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A young doctor is suspected when a series of Jack the Ripper copycat killings is committed. However, when the doctor himself is murdered, his identical twin brother claims to have seen visions of the true killer. Written by
Alexander Lum <firstname.lastname@example.org>
Director Rowdy Harrington originally wanted the movie to be titled "Red Rain" and Peter Gabriel's song of the same name was meant to play at the opening credits. Since this was a low budget film, he couldn't get the rights to the song, so he hired Paul Saax to compose the song "Red Harvest" instead. Shortly before the movie release, the studio felt that the title "Red Rain" had no relation to the plot so they decided to change to a more appealing title, "Jack's Back". See more »
A serial killer in Los Angeles celebrates Jack the Ripper's 100th anniversary by committing similar murders.
My first thought was how strange this film was for starting when there was only one murder left. It seems like it would make more sense to start at the first murder and allow the characters to solve the mystery of the pattern. Instead, they know from the opening scene that the killer is following the pattern of Jack the Ripper. This takes out much of the mystery element...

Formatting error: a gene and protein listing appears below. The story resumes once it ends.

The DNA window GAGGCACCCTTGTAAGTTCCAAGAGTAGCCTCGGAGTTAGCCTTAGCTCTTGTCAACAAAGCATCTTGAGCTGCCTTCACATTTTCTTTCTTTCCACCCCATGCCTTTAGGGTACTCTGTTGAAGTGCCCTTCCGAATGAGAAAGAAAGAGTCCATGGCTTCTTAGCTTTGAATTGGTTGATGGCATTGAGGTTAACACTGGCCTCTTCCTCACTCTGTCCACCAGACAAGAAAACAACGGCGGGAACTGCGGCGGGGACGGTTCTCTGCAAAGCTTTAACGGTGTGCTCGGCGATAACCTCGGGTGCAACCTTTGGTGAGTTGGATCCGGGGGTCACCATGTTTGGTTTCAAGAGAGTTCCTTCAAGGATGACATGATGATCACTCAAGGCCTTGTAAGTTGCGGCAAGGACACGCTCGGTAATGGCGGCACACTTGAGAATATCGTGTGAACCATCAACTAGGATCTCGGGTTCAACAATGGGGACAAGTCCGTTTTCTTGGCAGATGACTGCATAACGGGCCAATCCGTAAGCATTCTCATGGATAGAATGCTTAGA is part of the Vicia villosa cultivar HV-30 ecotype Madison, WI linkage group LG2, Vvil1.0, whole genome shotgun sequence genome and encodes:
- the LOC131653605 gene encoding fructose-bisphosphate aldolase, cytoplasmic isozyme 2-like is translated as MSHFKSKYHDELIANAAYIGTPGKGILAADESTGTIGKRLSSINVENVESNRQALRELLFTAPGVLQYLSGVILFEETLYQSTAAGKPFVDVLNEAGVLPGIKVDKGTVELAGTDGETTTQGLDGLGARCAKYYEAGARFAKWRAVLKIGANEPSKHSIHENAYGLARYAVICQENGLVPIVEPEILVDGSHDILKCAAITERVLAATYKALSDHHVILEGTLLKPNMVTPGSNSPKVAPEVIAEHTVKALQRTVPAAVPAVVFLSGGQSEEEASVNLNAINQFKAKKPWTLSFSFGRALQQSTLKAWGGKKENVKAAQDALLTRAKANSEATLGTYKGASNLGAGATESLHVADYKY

The cast here is pretty great, with both James Spader and Robert Picardo, both (I think) before becoming bigger names. Spader always had that boy next door charm, and Picardo is interesting and plays his role as a psychiatrist well, coming off as very suspicious at all the right moments.
The New York Times said "is so dull it leaves you plenty of time to marvel at how a plot can be this rickety, how a production can look this shabby, and how the first-time writer and director Rowdy Herrington could borrow a story with so relentless a grip on our imaginations and in no time at all declaw it." This seems terribly harsh. While not the greatest movie, it is still much better than many films out there, and had a premise that was enough to carry it.
I watched this film on Netflix, and I am told this version is different from the one on VHS or that was shown in theaters. I would be curious to know the differences, as I am told they are big enough to completely change the plot of the film... I liked the version I saw, but maybe the other is even better?
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